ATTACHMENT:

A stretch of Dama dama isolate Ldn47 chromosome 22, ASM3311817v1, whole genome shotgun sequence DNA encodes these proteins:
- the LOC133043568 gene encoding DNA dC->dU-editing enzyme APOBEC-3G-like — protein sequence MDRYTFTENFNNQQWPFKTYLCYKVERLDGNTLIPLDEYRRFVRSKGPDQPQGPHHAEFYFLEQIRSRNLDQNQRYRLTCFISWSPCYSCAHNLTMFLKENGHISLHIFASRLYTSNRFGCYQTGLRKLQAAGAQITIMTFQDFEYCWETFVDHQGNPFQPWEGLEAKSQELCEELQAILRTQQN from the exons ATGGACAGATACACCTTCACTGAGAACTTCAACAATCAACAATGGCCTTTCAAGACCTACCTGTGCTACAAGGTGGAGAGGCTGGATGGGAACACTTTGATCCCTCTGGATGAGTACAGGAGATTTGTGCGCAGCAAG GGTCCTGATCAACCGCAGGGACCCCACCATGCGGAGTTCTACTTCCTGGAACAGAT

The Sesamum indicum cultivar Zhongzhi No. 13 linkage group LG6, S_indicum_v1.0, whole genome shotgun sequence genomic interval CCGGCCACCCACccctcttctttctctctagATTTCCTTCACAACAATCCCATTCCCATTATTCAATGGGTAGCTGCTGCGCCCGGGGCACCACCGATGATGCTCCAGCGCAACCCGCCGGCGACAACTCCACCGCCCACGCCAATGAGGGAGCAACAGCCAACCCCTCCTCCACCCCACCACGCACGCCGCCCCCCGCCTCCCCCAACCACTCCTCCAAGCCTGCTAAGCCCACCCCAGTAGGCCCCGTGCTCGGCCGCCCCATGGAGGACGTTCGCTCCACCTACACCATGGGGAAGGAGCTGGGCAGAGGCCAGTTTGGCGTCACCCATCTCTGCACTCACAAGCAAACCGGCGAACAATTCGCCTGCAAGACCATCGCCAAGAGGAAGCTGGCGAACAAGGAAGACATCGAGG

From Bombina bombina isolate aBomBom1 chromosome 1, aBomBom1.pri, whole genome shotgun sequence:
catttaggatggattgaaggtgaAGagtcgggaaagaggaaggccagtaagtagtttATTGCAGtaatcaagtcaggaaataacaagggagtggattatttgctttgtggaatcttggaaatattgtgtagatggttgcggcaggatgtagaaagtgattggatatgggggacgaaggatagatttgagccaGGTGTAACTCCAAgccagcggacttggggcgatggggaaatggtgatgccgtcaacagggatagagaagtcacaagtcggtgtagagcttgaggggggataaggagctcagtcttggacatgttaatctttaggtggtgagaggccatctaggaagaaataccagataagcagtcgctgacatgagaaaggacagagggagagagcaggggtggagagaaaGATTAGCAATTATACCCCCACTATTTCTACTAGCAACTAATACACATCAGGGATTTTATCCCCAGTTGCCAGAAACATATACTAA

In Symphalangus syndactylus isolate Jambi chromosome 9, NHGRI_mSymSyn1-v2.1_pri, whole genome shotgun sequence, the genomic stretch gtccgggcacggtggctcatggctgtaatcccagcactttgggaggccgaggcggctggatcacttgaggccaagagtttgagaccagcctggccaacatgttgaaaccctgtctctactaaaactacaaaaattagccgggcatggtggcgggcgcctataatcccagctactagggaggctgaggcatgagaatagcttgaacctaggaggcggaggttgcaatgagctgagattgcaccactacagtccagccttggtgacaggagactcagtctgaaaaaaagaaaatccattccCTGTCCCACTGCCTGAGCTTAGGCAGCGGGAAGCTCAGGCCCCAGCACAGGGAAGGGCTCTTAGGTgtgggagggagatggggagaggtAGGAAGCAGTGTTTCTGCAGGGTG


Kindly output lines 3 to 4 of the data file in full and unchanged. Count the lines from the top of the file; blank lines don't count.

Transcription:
The Sesamum indicum cultivar Zhongzhi No. 13 linkage group LG6, S_indicum_v1.0, whole genome shotgun sequence genomic interval CCGGCCACCCACccctcttctttctctctagATTTCCTTCACAACAATCCCATTCCCATTATTCAATGGGTAGCTGCTGCGCCCGGGGCACCACCGATGATGCTCCAGCGCAACCCGCCGGCGACAACTCCACCGCCCACGCCAATGAGGGAGCAACAGCCAACCCCTCCTCCACCCCACCACGCACGCCGCCCCCCGCCTCCCCCAACCACTCCTCCAAGCCTGCTAAGCCCACCCCAGTAGGCCCCGTGCTCGGCCGCCCCATGGAGGACGTTCGCTCCACCTACACCATGGGGAAGGAGCTGGGCAGAGGCCAGTTTGGCGTCACCCATCTCTGCACTCACAAGCAAACCGGCGAACAATTCGCCTGCAAGACCATCGCCAAGAGGAAGCTGGCGAACAAGGAAGACATCGAGG

From Bombina bombina isolate aBomBom1 chromosome 1, aBomBom1.pri, whole genome shotgun sequence: